The Health Benefits of All Five Types of Collagen

The 5 Types of Collagen and Their Health Benefits

When we hear the word collagen, we often think it means one specific protein, but, in reality, there are many different types of collagen, each with its own unique function. Collagen is by far the most abundant protein in your body. As a critical component of connective tissue, collagen gives structure to bones, muscles, ligaments, skin, and joints. It’s even found in your organs.

Many animal products are natural food sources of collagen. Chicken and pork skin, bone broths, and some fish provide collagen from the animal’s connective tissue. However, the concentration can vary widely, and it can be hard to get as much collagen as you need through diet alone. Supplementing with collagen has many potential health benefits, and anyone can put extra collagen to use.

While there are 28 known types of collagen, five are most beneficial for supplementing. When choosing a supplement, you want to find one that contains all five of these critical types of collagen. There’s a reason we put all five in our Full Spectrum Collagen.

The Five Types of Collagen And Why You Need Them

Type I Collagen

Type 1 is the most abundant type of collagen found in the body. It makes up skin, tendons, bones, and blood vessels, and even plays a significant role in maintaining the strength and integrity of the digestive tract.

As one of the most widely studied types of collagen, a wealth of research supports the numerous health benefits of type 1 collagen. It has many applications in wound healing and connective tissue repair. Supplementing with this type of collagen provides the necessary building blocks to build and repair healthy tissue.

Type I collagen may also repair GI tissue, showing promise as a safe, well-tolerated supplement for use with issues like ulcerative colitis and leaky gut.  Anyone who struggles with digestive issues may find a collagen supplement worthwhile.

This type of collagen is a good starting point when looking at a supplement, but it shouldn’t be the last.

Type II collagen

Type II collagen is found in high concentrations in cartilage, bone, and other connective tissue. If you’ve ever heard of someone taking collagen for their joints, this is why.

A healthy joint requires a thick layer of cartilage to cushion and protect the joint space. For a variety of reasons, cartilage can degrade with age, injury, or other factors. Supplementing with type II collagen may reduce the pain and inflammation associated with osteoarthritis, a joint condition that becomes more common as we age.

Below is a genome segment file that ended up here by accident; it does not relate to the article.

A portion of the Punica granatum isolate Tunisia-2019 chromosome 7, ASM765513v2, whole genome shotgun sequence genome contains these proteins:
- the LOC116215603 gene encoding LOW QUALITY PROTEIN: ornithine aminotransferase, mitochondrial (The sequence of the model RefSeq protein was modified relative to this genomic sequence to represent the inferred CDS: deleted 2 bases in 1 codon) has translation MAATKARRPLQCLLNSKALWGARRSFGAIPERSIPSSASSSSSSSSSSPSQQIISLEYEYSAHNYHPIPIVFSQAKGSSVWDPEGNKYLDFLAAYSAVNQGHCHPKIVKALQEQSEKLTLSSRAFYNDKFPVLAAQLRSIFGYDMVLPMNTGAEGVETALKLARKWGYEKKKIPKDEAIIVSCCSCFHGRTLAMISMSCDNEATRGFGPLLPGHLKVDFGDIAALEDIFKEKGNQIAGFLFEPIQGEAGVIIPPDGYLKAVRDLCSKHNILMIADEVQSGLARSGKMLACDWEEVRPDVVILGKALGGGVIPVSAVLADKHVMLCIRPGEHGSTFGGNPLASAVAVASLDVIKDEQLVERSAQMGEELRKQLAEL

Protecting the health of your joints is critical to protecting your ability to move with joy and ease. No collagen supplement is complete without type II collagen.

Type III collagen

Type III collagen is the second most abundant collagen in the body. It’s found in the highest concentrations in hollow organs such as blood vessels, the GI tract, and the uterus. Think of any organ or body part that needs to be stretchy, and type III collagen is probably at work.

Due to the way type III collagen promotes the elasticity of blood vessels, it may be beneficial for heart health. A 2017 study published in the Journal of Atherosclerosis and Thrombosis found participants who supplemented daily with collagen experienced reduced stiffness in their arteries.

This type of collagen is also an essential component of reticular fibers, a kind of connective tissue that provides support for skin and organs. Additionally, type III collagen is beneficial to maintaining skin elasticity as you age and in the early stages of wound healing.

Type V collagen

This type of collagen is found on cell surfaces, hair, bone, the cornea, and connective tissue. Type V collagen plays a major role in the integrity of skin cells and is necessary for healthy wound healing.

This collagen type is unique in how it interacts with type I and III collagen to create strong connective tissue structures. For the better function of type I and type III, you need type V. Choosing a supplement that provides all three together ensure you can use all the types of collagen to their fullest potential.

Type X collagen

Type X collagen plays a very specific role in forming articular cartilage, the white tissue that covers the ends of bones. Articular cartilage allows for the smooth movement of the bones that form a joint and prevents them from grinding on one another.

Damage to articular cartilage causes joint injury and pain. Type X collagen is critical for repairing this special joint cartilage and may speed healing in the case of fractures.

In addition, maintaining the overall health of articular cartilage allows joints to function pain-free. For healthy aging, this is a huge benefit.

Five Is Better Than One

While muscles and bones get a lot of press, the connective tissue is what actually makes them functional. Without healthy, collagen-filled connective tissue to hold it all together, you’d be more of a pile and less of a robust and elastic structure that allows movement, grace, and fluidity.

Each of these types of collagen provides unique and often synergistic benefits. Any one of them on their own lacks the complex profile of collagen your body needs.

When supplementing with collagen, look for a product containing all five collagen types. Our Full Spectrum Collagen supplement is a great example. Simply put, the more complete your collagen supplement, the better your results. If you want all the benefits, you need all five types!

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